E-rickshaw: Women Empowerment through Green Economies

D ue to the lack of safe transport, many young women are forced to drop out of school (Sateesh and Sekher 2014), which reduces their ability to access mainstream economic opportunities. Further, the lack of access to mobility also hinders them from fulfilling their basic needs such as seeking medical support and securing personal items. For these purposes, they often have to depend on men, widening the gender gap and keeping the women disempowered. In order to overcome this challenge, Work4Progress India, through dialogue with the community, co-created an e-rickshaw model to provide-

  • support to women to enhance livelihoods through e-rickshaw and ancillary enterprises,

  • safe commuting services to community members including girls and women, and

  • inspire women to move towards non-traditional enterprises and contribute strongly towards economic, social, and environmental impact in their community.

The model gives women the ownership of mobility through e-rickshaws, breaking gender stereotypes in the community. Moreover, replacing a conventional auto-rickshaw with an electric auto-rickshaw can reduce carbon emissions by about 37 tonnes/per auto over its 10-year lifetime (India Innovation Lab for Green Finance 2018). The implementation of this model has seen multifaceted impacts, with women transitioning from traditional enterprises to opting for e-rickshaws, young girls going for higher education, women entrepreneurs travelling to market on their own, and women becoming independent in getting medical help for themselves or their children.

A light in Prabha’s life

Prabha Devi, 42, is a hardworking woman from Maharajpura village, near Orchha town of Tikamgarh district, Madhya Pradesh. She was a member of Sakshi FPO (Farmer Producer Organisation), a successful spice processing unit selling turmeric, chillies, and coriander. As its members started quitting it to start their stores, the FPO was temporarily shut down in 2019.

Looking for a fresh start, Prabha chanced upon ‘Namaste Orchha’, a tourism promotion festival, and its special scheme for women-led e-rickshaws. She liked the idea and joined the programme. She underwent immersive 15-day training under the scheme in which she learnt about traffic rules, how to talk to customers, and finally rode an e-rickshaw. After the successful completion of the training, she was rewarded with a driving licence. Her business skills came in handy in making her new business profitable and responding to new challenges. She plies her e-rickshaw between Maharajpura and Orchha, targeting the localities with schools and markets, and earns ₹ 13,000 a month.

She has become an inspiration for many women in Orchha who have come forward to ply e-rickshaws. As Orchha is a tourist town, there is a good demand for commuting facilities as tourists look for quick and easy modes of transport to visit the many beautiful locales of the town. E-rickshaws also spread the message of green transportation with low carbon emissions. Recently the local administration of Orchha mandated that the e-rickshaw is the preferred mode of transport near the historical fort area and the temple. This proactive approach of the authorities has made the women running e-rickshaws more visible in the community.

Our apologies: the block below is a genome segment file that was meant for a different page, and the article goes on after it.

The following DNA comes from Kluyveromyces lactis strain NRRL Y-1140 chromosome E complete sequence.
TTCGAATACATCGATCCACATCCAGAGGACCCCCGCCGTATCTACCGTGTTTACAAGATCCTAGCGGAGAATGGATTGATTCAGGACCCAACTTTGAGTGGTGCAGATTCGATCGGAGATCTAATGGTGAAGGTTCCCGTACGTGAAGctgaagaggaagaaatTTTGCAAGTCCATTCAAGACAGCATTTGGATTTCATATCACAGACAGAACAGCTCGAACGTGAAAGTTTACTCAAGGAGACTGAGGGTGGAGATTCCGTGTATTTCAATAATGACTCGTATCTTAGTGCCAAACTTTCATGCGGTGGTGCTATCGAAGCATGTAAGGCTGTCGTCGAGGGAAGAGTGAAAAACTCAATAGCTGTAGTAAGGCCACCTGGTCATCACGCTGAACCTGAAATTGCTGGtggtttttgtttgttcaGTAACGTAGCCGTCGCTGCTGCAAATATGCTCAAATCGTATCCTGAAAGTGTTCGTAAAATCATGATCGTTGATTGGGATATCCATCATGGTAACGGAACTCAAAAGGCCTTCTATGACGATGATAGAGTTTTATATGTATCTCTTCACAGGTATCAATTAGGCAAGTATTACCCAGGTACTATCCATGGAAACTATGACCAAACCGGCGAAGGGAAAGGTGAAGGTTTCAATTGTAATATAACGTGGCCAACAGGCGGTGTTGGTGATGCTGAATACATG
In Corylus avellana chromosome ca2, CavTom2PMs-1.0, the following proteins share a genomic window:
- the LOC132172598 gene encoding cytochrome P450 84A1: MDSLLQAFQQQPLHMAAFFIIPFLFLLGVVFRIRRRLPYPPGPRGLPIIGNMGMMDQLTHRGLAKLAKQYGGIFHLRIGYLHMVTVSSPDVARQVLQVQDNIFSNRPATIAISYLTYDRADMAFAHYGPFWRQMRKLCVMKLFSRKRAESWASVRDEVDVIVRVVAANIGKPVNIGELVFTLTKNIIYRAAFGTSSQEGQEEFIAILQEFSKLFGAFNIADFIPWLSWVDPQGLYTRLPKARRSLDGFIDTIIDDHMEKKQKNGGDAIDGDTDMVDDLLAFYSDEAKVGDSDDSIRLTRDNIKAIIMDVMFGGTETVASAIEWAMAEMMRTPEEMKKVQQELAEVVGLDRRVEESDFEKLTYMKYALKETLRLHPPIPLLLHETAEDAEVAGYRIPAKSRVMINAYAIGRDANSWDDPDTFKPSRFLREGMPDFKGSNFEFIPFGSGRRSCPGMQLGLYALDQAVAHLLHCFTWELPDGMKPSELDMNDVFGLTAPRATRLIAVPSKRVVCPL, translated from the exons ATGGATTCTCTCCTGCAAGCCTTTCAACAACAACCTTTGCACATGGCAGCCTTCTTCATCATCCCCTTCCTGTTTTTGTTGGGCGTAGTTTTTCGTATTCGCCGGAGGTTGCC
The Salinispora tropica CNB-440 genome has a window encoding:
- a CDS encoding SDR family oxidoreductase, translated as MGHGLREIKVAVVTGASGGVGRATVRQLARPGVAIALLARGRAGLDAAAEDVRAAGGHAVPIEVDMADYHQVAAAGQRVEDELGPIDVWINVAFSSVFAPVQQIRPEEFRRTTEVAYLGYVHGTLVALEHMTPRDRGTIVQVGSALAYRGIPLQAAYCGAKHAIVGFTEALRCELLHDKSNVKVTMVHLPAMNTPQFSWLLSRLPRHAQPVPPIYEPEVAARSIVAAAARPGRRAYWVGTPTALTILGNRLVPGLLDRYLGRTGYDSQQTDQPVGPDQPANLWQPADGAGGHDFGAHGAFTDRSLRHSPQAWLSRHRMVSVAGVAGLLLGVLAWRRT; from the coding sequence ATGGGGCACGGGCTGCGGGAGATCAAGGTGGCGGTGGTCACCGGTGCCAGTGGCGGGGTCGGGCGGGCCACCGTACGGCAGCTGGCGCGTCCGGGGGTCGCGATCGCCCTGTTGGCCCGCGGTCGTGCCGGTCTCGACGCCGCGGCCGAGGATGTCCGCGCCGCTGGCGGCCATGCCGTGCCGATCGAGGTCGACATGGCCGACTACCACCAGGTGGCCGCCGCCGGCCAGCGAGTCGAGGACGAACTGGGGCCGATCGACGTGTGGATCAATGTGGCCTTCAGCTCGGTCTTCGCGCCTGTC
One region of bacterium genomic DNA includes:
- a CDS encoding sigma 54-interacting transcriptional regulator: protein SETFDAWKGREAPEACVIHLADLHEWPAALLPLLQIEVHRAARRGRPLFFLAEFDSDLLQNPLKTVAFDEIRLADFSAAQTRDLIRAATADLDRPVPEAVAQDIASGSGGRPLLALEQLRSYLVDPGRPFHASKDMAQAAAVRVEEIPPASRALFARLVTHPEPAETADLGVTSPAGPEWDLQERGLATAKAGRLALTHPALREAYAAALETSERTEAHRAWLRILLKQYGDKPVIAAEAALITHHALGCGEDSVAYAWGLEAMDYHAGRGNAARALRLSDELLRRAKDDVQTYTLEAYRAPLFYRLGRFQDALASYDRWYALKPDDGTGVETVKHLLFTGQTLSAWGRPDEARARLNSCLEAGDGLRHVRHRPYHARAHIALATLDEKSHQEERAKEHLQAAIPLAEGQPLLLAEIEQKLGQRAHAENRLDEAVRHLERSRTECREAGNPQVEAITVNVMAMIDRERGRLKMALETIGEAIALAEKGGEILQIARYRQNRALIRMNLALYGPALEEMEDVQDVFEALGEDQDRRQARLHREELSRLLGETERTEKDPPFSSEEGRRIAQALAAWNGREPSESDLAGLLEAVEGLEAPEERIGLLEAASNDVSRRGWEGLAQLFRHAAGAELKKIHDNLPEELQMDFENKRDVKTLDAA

Prabha’s story does not stop here. She is also a certified security guard and promotes “women at work”. She supported her daughter-in-law by enrolling her in the local police force. She has also trained two fellow women to ride e-rickshaws. Prabha says, “Since I started driving the e-rickshaw, my confidence has increased and I feel accomplished.”

Meanwhile, in Mirzapur, Uttar Pradesh, a two-year project is underway, with co-funding leveraged from ISS Foundation of Spain, to scale the existing e-rickshaw prototype and its adoption by young women. Under Aarya e-mobility programme, Development Alternatives envisions to create a network of women-run e-rickshaws in Mirzapur and Bhadohi, Uttar Pradesh to provide safe mobility to women and young girls. #becomingvisibletogether #humariudaanhumaripehchan


India Innovation Lab for Green Finance. 2018. Financing for low carbon auto rickshaws: Instrument Analysis. Details available at https://www.climatepolicyinitiative.org/wp-content/uploads/2018/10/Financing-for-Low-Carbon-Auto-Rickshaws_Instrument-Analysis.pdf , last accessed on 25 August, 2022
Sateesh, M. and Sekher, T. V. 2014. Factors leading to school dropouts in India: An analysis of National Family Health Survey-3 data. International Journal of Research & Method in Education. Details available at https://www.researchgate.net/publication/269932850_Factors_Leading_to_School_Dropouts_in_India_An_Analysis_of_National_Family_Health_Survey-3_Data, last accessed on 25 August, 2022

Rajeev Kumar

Roopali Gupta

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